Put a Ring on It: A Quick Intro to Ring Flash Photography

Although they have a pretty bad rap amongst purists, ring flashes can be very versatile light sources for photography when used properly.

When it comes to photographic lighting, ring light flashes rank pretty high on the list of contentious topics between photographers. The mere mention of them can be enough to trigger some strobists to the point that they end up breaking into tirades. Years ago, ring lights were en vogue amongst beauty, fashion, and editorial photographers, but fell out of favor as more directional lighting became de rigueur. Thanks to widespread use by beauty bloggers, YouTubers, and reality television confessionals (many are lit using ring lights), ring lights are having a bit of a renaissance at the moment. They’ve become so ubiquitous that even most non-photographers will recognize the telltale halo-like catchlights they produce. Regardless of your opinion on ring lights, it’s important to remember that all light behaves identically because they obey the same laws of physics. As long as you’re utilizing them properly, ring lights can actually be very useful for a variety of different genres of photography. Let’s dive deeper.

Macro Photography

While ring light flashes are most commonly associated with fashion and beauty photography, they are actually super useful when photographing macro work as well. With macro photography, you’re shooting up close to your subjects. Shooting macro work through a ring light will help create soft, even lighting across your entire scene (thanks to the Inverse Square Law). This results in images almost completely devoid of shadows and helps to bring all the tiny details to life.

That Tell-Tale Catchlight

The soft, even lighting ring light flashes produce was also what made them popular amongst beauty, fashion, and editorial photographers. They produce “clean” images that are evenly lit across the entire frame. In addition, they also create a distinctive halo-like catchlight in your subject’s eyes. Nowadays, this unique catchlight pattern is easily recognizable and continues to grab your audience’s attention due to it’s unique and engrossing nature.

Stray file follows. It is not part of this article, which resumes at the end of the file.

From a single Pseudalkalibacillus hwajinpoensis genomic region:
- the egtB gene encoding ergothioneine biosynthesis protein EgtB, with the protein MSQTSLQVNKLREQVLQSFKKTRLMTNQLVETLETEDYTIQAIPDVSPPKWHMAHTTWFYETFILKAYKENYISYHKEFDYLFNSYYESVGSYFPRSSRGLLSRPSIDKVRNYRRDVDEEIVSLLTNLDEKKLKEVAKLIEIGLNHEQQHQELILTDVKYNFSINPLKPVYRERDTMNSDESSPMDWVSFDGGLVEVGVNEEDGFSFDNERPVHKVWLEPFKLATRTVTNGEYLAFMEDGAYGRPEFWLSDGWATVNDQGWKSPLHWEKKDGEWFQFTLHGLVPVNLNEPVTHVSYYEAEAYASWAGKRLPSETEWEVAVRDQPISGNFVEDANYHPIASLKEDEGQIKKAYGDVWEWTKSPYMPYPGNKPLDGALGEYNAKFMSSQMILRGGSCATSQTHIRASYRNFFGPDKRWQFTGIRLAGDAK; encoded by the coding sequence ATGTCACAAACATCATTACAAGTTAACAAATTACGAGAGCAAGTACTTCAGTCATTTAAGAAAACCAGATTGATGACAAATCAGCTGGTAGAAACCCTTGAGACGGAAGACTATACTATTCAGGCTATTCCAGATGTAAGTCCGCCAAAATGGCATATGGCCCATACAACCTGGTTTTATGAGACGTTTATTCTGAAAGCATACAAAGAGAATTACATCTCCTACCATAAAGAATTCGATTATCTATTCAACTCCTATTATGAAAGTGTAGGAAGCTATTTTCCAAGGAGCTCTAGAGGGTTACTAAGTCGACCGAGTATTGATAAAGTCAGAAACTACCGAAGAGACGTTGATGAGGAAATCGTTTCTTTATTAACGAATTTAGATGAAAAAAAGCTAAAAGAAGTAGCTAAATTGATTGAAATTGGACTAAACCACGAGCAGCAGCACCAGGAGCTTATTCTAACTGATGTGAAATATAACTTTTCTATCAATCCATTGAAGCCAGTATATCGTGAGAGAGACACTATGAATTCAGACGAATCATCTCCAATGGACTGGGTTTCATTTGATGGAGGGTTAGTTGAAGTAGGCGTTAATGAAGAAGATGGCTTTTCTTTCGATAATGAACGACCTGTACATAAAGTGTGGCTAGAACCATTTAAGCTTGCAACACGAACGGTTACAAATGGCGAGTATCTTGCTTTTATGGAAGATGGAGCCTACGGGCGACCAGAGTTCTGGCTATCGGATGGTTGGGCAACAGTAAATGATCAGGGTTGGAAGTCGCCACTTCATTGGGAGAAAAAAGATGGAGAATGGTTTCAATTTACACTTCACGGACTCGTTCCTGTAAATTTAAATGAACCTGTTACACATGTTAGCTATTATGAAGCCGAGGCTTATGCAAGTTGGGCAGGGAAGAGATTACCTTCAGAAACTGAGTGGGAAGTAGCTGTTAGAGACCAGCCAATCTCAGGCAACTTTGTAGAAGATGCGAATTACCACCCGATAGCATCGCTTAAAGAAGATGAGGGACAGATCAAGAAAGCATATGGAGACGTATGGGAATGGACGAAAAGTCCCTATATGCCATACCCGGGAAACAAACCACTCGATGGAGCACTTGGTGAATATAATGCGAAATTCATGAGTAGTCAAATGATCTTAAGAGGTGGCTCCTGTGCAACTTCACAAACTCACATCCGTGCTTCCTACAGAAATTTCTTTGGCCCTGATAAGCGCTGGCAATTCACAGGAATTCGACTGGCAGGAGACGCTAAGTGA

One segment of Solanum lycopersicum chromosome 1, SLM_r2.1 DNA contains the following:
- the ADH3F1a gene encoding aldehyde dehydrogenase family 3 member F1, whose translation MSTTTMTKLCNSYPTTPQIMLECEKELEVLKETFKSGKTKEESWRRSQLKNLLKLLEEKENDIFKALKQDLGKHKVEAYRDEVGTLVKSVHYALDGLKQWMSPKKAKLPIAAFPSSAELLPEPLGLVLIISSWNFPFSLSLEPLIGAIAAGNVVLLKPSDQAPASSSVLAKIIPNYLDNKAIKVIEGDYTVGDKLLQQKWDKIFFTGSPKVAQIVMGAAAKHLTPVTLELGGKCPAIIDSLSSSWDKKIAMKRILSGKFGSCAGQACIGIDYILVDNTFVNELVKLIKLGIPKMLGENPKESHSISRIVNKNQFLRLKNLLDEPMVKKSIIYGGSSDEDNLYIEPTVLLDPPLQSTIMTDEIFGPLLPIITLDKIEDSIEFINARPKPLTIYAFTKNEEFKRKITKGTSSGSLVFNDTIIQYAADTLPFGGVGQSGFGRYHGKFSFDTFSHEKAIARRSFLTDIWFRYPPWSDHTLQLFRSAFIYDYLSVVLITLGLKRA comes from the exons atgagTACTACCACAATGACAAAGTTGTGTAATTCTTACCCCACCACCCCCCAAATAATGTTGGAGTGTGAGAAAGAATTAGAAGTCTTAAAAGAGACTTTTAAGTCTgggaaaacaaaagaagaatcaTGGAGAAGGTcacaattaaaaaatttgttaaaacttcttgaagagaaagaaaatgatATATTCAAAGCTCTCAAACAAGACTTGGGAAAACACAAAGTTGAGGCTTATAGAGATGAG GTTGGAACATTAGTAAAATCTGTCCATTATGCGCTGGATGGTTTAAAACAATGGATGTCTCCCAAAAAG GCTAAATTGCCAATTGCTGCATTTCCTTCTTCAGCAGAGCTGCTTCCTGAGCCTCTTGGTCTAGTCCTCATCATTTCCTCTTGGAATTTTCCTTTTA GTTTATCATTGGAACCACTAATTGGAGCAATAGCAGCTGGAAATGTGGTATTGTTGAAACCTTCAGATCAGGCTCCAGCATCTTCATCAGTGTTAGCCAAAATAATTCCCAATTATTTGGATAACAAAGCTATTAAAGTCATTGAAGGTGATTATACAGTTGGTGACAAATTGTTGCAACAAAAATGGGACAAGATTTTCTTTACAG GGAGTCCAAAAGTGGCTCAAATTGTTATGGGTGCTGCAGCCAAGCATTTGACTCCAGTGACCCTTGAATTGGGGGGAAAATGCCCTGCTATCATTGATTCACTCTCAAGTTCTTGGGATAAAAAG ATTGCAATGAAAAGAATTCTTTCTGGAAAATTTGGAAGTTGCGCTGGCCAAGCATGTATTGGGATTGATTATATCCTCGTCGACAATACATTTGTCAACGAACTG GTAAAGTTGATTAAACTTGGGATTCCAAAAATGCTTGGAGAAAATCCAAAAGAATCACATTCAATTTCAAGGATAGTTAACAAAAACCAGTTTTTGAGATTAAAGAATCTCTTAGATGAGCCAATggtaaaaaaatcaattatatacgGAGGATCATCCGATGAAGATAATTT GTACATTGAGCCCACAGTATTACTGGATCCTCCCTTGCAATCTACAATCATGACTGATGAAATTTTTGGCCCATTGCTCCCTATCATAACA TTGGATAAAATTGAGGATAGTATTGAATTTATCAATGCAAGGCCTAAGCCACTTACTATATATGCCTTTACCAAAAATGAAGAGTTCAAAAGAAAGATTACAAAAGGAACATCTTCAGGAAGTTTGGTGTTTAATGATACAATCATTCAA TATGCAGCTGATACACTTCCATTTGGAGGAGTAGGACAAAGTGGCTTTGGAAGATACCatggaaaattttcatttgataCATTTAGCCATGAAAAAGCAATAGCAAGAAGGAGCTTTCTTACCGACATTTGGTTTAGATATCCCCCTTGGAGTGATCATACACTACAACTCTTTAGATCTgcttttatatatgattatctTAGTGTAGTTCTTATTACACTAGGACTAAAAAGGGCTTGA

Pack a Punch

It’s not just about the catchlights when you’re shooting with ring light flashes. The same quality of light they produce also helps make your subjects stand out. Shooting through a ring flash allows you to shoot at fast shutter speeds and low ISO settings to ensure maximum sharpness in your images. Your subjects will be evenly illuminated, helping to bring out all the colors and details. Once again, thanks to how the Inverse Square Law works, you can create images with dramatic light falloff using ring flashes to separate your subject from their surroundings. Don’t be afraid to experiment with ring lights and create something different.

If this infographic has inspired you to give ring light flashes a try, be sure to check out these reviews:

Pauleth Ip

Paul is a New York City based photographer, creative, and writer. His body of work includes headshots and commercial editorials for professionals, in-demand actors/performers, high net worth individuals, and corporate clients, as well as intimate lifestyle/boudoir photography with an emphasis on body positivity and empowerment. Paul also has a background in technology and higher education, and regularly teaches private photography seminars. When not working on reviews and features for The Phoblographer or shooting client work, Paul can be seen photographing personal projects around NYC, or traveling the world with his cameras in tow. You can find Paul’s latest work on his Instagram over at @thepicreative.